Actress Elizabeth Banks is rebooting the fan favourite Charlie’s Angels franchise and the new film starring Kristen Stewart, Ella Ballinska and Naomi Scott looks really promising. The franchise started with the series of the same name starring Jaclyn Smith, Farah Fawcett and Kate Jackson as the original Angels, Kelly, Sabrina and Jill. The series which aired from 1976 to 1981 became extremely popular which led to the two blockbuster films Charlie's Angels and Charlie’s Angels: Full Throttle in 2000 and 2003. The films starring Cameron Diaz, Drew Barrymore and Lucy Liu became a genre and inspired many films with female action heroes.
As a 90s kid, I grew up idolising the Angels – Natalie, Dylan and Alex played by Diaz, Barrymore and Liu respectively, who, quoting the films were “three very different girls who grew up to be three very different women.” It was such a different thing to see on the silver screens. Three beautiful women, effortlessly taking on 48 bad guys and sometimes doing it with their hands tied behind their backs.
But growing up I realised that what made Charlie’s Angels three girls you always rooted for, was the fact that they were not perfect. They were smart, strong and extremely efficient in their work, but deep down they were people like you and I. Natalie was goofy and couldn’t dance to save her life. But she danced on the stage in front of everyone because it made her so happy.
Dylan would always, fall for the wrong guy, more often than not threatening her life in the process. She was scared about her friends, she let her past get to her, and also insecure that her friends would marry their partners and leave her alone. Dylan was also not given a “happily ever after" like the others, which was endearing. Alex, on the other hand, lied to her father about being a doctor, because his disapproval meant so much to her. Basically, behind the tight costumes and high stilettos and the fighting despite of these things, the fact that they were women with real emotions.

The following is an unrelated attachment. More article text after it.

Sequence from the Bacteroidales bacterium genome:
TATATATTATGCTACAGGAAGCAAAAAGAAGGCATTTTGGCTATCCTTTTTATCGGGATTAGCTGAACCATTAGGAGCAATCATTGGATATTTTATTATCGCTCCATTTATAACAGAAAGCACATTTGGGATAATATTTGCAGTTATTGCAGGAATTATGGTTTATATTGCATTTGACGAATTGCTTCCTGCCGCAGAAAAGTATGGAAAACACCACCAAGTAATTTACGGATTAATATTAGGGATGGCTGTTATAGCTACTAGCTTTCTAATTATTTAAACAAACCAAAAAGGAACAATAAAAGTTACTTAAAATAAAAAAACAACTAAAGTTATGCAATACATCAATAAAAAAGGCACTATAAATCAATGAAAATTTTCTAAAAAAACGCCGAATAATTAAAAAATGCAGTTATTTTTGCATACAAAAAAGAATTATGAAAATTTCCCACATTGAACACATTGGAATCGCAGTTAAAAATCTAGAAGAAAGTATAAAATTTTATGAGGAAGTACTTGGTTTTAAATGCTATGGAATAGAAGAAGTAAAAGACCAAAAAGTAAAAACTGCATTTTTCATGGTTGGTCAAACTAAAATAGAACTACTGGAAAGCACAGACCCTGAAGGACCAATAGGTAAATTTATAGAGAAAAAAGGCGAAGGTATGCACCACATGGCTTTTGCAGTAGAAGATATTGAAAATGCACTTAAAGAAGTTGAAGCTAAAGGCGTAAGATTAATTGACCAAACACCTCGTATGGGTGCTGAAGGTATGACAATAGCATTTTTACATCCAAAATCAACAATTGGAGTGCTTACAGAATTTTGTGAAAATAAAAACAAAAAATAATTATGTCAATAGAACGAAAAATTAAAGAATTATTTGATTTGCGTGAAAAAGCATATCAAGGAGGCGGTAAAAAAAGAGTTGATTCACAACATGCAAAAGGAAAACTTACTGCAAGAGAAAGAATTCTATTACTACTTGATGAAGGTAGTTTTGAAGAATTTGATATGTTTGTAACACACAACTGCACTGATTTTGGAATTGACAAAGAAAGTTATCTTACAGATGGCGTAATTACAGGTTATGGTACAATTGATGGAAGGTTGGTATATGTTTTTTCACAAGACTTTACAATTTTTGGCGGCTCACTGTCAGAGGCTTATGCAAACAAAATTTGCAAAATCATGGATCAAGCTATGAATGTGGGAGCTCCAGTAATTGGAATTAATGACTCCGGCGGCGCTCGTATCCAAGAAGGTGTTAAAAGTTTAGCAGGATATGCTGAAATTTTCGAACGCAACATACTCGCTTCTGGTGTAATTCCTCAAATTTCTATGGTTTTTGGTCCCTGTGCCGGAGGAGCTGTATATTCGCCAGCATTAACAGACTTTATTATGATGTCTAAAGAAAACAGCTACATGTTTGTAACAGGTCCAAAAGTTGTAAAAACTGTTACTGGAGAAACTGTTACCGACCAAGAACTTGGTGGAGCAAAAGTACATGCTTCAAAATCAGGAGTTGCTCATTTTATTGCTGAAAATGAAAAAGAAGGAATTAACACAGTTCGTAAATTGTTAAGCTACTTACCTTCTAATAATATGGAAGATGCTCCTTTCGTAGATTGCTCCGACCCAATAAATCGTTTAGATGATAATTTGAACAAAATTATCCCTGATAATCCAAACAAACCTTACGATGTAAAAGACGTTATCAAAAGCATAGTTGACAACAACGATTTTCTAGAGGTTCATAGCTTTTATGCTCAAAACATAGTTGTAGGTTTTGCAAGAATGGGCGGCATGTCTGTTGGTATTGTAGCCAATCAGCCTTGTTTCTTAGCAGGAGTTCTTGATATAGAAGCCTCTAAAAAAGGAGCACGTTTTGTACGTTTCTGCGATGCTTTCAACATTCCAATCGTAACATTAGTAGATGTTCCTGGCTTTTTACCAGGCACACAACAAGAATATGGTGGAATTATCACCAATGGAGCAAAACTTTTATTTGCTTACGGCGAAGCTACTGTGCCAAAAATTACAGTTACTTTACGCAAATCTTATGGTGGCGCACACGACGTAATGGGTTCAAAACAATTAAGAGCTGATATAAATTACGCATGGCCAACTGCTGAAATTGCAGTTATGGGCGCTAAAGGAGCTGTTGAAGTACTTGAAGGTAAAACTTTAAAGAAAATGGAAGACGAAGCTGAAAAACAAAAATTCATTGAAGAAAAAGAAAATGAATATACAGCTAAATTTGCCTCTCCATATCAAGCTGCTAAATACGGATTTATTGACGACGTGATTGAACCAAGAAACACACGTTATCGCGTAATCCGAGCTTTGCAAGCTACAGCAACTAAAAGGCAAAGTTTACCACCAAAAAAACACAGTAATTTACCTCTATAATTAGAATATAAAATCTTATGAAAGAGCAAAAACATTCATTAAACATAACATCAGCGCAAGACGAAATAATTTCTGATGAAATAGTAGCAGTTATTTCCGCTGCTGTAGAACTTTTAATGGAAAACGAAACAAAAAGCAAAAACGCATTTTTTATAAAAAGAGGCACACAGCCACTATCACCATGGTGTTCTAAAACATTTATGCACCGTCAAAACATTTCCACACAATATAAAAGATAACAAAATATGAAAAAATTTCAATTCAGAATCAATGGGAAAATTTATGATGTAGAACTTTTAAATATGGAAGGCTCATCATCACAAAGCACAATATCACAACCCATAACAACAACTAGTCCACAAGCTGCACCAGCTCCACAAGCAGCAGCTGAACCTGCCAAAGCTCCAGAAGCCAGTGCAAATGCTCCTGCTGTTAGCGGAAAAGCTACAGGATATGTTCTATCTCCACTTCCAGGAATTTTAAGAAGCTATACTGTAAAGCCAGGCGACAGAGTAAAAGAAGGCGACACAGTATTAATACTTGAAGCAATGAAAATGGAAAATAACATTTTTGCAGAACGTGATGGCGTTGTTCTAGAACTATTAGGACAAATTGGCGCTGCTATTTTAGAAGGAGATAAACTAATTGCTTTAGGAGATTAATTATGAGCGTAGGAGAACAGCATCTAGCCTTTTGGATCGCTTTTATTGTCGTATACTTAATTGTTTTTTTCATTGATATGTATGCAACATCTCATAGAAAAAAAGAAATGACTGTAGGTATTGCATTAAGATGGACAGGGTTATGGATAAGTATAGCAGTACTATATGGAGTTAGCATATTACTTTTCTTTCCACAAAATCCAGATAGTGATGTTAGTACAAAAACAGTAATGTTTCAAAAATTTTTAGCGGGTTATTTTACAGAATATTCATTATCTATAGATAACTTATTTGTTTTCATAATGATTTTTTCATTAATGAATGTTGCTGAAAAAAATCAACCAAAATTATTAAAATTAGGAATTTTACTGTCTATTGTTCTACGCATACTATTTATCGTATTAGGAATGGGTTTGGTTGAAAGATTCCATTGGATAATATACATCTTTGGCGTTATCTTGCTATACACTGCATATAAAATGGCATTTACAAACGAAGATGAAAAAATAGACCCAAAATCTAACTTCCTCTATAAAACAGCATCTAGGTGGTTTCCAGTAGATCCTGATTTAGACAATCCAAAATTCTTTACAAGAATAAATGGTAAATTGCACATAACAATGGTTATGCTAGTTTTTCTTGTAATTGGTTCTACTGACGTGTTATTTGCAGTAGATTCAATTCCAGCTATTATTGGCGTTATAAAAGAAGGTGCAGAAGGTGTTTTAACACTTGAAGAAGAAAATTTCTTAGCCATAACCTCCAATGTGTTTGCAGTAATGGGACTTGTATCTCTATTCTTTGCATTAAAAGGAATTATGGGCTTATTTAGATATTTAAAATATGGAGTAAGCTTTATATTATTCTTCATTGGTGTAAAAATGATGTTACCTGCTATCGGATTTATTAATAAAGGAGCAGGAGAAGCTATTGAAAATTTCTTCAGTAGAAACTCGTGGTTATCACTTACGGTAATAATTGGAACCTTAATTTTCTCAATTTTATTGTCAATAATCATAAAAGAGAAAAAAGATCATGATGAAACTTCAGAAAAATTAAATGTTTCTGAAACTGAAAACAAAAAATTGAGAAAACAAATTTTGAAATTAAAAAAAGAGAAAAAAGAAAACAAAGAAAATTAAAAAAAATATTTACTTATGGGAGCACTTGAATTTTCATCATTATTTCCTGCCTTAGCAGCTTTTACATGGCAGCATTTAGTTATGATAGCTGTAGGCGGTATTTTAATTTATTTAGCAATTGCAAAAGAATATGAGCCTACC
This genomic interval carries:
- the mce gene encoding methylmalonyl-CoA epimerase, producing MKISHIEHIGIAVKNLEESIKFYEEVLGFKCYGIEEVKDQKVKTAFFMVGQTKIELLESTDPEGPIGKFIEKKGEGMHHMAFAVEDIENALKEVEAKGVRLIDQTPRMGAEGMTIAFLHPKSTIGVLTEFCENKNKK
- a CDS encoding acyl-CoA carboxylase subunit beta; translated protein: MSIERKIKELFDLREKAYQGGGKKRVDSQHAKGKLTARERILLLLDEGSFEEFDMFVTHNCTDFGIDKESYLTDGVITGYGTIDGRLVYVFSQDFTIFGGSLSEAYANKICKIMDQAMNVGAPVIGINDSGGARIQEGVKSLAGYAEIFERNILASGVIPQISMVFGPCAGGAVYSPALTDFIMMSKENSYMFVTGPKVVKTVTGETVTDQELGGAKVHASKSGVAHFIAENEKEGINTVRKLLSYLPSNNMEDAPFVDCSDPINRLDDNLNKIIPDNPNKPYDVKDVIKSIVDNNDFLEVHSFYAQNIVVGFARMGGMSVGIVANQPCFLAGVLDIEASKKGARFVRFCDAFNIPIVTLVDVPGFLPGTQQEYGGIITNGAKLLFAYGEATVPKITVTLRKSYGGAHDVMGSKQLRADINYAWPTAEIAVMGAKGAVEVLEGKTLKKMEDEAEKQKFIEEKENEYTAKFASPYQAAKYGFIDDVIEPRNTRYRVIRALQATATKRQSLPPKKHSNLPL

The best thing about the film was when the three different personalities came together as a team, they formed such a strong bond which showed on screen. The Angels were not colleagues, they were friends who had each other’s backs. They knew each other’s quirks, and accepted each other for who they were. This comes out better in the second film when the storyline reveals that Dylan was actually Helen Zaas in a witness protection program. The high point of this said friendship is when the Natalie says “Helen Zaas must be great, but I cannot imagine a life without Dylan Sanders." Or when the beautiful Demi Moore, who plays Madison Lee, an Angel gone rogue, has a gun pointed to Natalie's head and the latter says, “I have something you’ll never have. Friends.” Iconic.
When the reboot was announced, I had mixed feelings. Having new Angels meant missing the old ones, but it also meant carrying forward their legacy. By the looks of the trailer, Kristen Stewart and Ella Ballinska's characters Sabina and Jane will be taking in a new angel in form of Elena, played by Naomi Scott. The technology looks sharp and era appropriate. There is the fan favourite Noah Centineo who will bring in the new generation's viewers. By the looks of it, the film will be as kick-ass as its predecessors.
However, there is a little small thing that bothered me. The original Angels did not use guns. The story goes that Drew Barrymore is a big champion of gun regulation and hence the Angels never used guns. The bad guys always had guns and the Angels always won despite that. This only added to the fact how well-trained, strong and efficient the Angels really were. Now, making the new Angels use guns kind of take away from the original charm. Also, in the light of the frequent shooting tragedies that have happened in the US, the new film is not helping the strong political statement that the older films made.
Having said that, I have a lot of expectations from the film. A woman telling women’s stories is such a welcome phenomenon, and it so rarely happens. This means no overtly sexualised shots of the leading ladies. Agreed that the original Angels used their beauty and the art of seduction to their advantage, sometimes very necessary for the plot, but it is 2019 and we cannot deny how they were treated as objects catering to the male gaze more often than not. With Elizabeth Banks’ screenplay and direction, we hope there is none of that and we hope the characters are better layered with great character arcs.
Charlie’s Angels releases on November 15, 2019.
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